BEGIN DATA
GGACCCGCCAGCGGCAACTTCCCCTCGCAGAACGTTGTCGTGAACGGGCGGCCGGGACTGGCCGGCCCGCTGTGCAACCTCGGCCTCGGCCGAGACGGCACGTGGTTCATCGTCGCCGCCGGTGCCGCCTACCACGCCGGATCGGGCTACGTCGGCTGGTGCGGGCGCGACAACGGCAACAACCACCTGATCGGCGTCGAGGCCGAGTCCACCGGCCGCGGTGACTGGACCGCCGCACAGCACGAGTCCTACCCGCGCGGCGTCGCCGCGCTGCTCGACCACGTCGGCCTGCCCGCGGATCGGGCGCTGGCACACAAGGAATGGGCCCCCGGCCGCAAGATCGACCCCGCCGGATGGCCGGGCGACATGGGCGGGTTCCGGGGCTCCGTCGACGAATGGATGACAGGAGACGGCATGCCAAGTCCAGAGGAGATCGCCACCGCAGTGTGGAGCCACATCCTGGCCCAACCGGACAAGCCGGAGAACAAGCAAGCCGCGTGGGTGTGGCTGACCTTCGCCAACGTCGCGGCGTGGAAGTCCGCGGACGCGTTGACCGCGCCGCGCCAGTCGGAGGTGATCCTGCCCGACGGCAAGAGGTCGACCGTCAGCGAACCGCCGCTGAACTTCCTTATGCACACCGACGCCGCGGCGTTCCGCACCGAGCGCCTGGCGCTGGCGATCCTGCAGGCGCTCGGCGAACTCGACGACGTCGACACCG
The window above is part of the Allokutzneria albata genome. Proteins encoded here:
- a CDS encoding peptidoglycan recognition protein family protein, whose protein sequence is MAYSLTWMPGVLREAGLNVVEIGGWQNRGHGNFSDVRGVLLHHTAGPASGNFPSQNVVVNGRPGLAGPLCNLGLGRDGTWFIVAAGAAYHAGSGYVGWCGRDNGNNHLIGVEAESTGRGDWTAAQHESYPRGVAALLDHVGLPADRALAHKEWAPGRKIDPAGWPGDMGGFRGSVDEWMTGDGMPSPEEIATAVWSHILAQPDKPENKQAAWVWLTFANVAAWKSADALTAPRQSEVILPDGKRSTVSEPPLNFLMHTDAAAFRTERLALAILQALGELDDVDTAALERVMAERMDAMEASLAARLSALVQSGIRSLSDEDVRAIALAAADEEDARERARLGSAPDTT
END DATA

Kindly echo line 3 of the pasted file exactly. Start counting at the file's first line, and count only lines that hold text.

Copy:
- a CDS encoding peptidoglycan recognition protein family protein, whose protein sequence is MAYSLTWMPGVLREAGLNVVEIGGWQNRGHGNFSDVRGVLLHHTAGPASGNFPSQNVVVNGRPGLAGPLCNLGLGRDGTWFIVAAGAAYHAGSGYVGWCGRDNGNNHLIGVEAESTGRGDWTAAQHESYPRGVAALLDHVGLPADRALAHKEWAPGRKIDPAGWPGDMGGFRGSVDEWMTGDGMPSPEEIATAVWSHILAQPDKPENKQAAWVWLTFANVAAWKSADALTAPRQSEVILPDGKRSTVSEPPLNFLMHTDAAAFRTERLALAILQALGELDDVDTAALERVMAERMDAMEASLAARLSALVQSGIRSLSDEDVRAIALAAADEEDARERARLGSAPDTT